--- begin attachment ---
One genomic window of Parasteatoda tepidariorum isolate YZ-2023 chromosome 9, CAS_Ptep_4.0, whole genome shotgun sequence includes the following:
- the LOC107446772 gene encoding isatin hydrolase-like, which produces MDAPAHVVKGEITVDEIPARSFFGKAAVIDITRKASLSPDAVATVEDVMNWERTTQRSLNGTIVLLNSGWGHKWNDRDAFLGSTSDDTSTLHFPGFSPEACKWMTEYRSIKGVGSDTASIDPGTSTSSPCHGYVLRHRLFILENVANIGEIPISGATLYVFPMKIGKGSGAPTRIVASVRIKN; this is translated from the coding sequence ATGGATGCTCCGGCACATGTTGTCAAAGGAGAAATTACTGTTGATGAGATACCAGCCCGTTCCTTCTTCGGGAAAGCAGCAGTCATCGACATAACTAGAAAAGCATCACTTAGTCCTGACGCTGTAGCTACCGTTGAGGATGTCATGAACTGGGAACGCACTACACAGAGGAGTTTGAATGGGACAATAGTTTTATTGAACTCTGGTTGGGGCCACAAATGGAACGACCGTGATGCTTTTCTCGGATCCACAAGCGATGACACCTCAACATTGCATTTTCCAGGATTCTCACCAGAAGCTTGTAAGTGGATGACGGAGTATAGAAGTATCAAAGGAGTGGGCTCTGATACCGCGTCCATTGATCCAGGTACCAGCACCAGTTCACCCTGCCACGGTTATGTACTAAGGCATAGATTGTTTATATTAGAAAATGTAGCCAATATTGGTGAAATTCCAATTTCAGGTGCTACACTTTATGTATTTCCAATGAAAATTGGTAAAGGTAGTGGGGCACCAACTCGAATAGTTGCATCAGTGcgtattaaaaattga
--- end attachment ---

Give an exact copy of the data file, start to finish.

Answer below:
One genomic window of Parasteatoda tepidariorum isolate YZ-2023 chromosome 9, CAS_Ptep_4.0, whole genome shotgun sequence includes the following:
- the LOC107446772 gene encoding isatin hydrolase-like, which produces MDAPAHVVKGEITVDEIPARSFFGKAAVIDITRKASLSPDAVATVEDVMNWERTTQRSLNGTIVLLNSGWGHKWNDRDAFLGSTSDDTSTLHFPGFSPEACKWMTEYRSIKGVGSDTASIDPGTSTSSPCHGYVLRHRLFILENVANIGEIPISGATLYVFPMKIGKGSGAPTRIVASVRIKN; this is translated from the coding sequence ATGGATGCTCCGGCACATGTTGTCAAAGGAGAAATTACTGTTGATGAGATACCAGCCCGTTCCTTCTTCGGGAAAGCAGCAGTCATCGACATAACTAGAAAAGCATCACTTAGTCCTGACGCTGTAGCTACCGTTGAGGATGTCATGAACTGGGAACGCACTACACAGAGGAGTTTGAATGGGACAATAGTTTTATTGAACTCTGGTTGGGGCCACAAATGGAACGACCGTGATGCTTTTCTCGGATCCACAAGCGATGACACCTCAACATTGCATTTTCCAGGATTCTCACCAGAAGCTTGTAAGTGGATGACGGAGTATAGAAGTATCAAAGGAGTGGGCTCTGATACCGCGTCCATTGATCCAGGTACCAGCACCAGTTCACCCTGCCACGGTTATGTACTAAGGCATAGATTGTTTATATTAGAAAATGTAGCCAATATTGGTGAAATTCCAATTTCAGGTGCTACACTTTATGTATTTCCAATGAAAATTGGTAAAGGTAGTGGGGCACCAACTCGAATAGTTGCATCAGTGcgtattaaaaattga